If you are struggling to breastfeed effectively but you aren’t ready to switch to formula, you can try pumping your milk. Pumping will relieve much of the pressure and drying on your nipples while still supplying your child with the nutrient-rich milk that they need. Modern breast pumps are much more comfortable and easy to use, and they can help you to continue feeding your breast milk to your child.

Avoid Pacifiers

It’s tempting to use a pacifier to help your baby stay calm between feedings. Although pacifiers can be a helpful parenting tool, their use can interfere with teaching your baby how to get a tight latch on your breast. The shape of a pacifier is meant to mimic a feeding bottle and not a nipple and can interfere with the process of latching. For the first few weeks of breastfeeding, it’s essential to avoid using pacifiers until your baby has mastered the skill of getting a tight latch on your breast.


New moms are so focused on the health and well-being of their children that they often neglect to take proper care of themselves. The most common difficulty with breastfeeding comes from being dehydrated. It’s crucial for breastfeeding mothers to make sure they are correctly hydrated. New moms should focus on drinking at least eight glasses of water a day to improve milk production and keep the delicate tissues of the breast from drying out and becoming chapped or irritated.

Stay Entertained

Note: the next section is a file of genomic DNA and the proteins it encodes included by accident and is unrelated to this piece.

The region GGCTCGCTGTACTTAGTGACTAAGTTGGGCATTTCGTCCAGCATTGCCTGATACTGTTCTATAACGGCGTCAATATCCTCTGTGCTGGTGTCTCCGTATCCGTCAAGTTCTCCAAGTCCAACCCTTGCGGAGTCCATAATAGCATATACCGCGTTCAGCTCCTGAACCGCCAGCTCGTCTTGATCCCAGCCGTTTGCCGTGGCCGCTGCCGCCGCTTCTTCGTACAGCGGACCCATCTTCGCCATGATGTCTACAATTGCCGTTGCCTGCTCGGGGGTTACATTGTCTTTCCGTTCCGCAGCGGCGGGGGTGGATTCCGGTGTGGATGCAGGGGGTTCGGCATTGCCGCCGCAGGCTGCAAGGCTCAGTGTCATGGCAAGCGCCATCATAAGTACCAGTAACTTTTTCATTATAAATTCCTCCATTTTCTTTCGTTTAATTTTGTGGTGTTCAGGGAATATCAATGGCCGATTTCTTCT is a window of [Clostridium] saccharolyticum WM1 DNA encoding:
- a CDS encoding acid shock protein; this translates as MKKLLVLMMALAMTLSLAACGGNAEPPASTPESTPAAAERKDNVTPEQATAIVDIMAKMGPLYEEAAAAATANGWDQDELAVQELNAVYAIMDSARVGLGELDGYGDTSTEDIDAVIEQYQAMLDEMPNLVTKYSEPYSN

Some babies take their time while feeding, and this can result in many new mothers facing boredom during their breastfeeding sessions. You may be content to simply watch your child as they provide, but if you find yourself becoming restless during feedings, you may want to add a distraction or entertainment to your routine. Place your favorite book, a tablet, or your smartphone on an accessible spot near your feeding area so that you will have something to engage with while you are feeding. Keeping your mind occupied while feeding can distract you from any discomfort you are feeling.

Soothing Balms

Breastfeeding can lead to sore or dry nipples. The delicate skin of the breast can become chapped and painful when you first start breastfeeding. To ease the pain and care for your skin, it can be helpful to apply a soothing balm. Hydrogel packets or lanolin creams can help relieve your nipple discomfort. Keep in mind that excessively sore nipples should not last for too long, and if they become a chronic issue, you should see your doctor.

Breastfeeding your child is one of the most wonderful joys of being a new mother. If you are struggling with discomfort while breastfeeding, try following these tips to help you make your breastfeeding sessions less painful.

I'm NOT a doctor! I'm just passionate about health and healthy leaving. The information on this website, such as graphics, images, text and all other materials, is provided for reference and educational purposes only and is not meant to substitute for the advice provided by your own physician or other medical professional. The content is not intended to be complete or exhaustive or to apply to any specific individual's medical condition.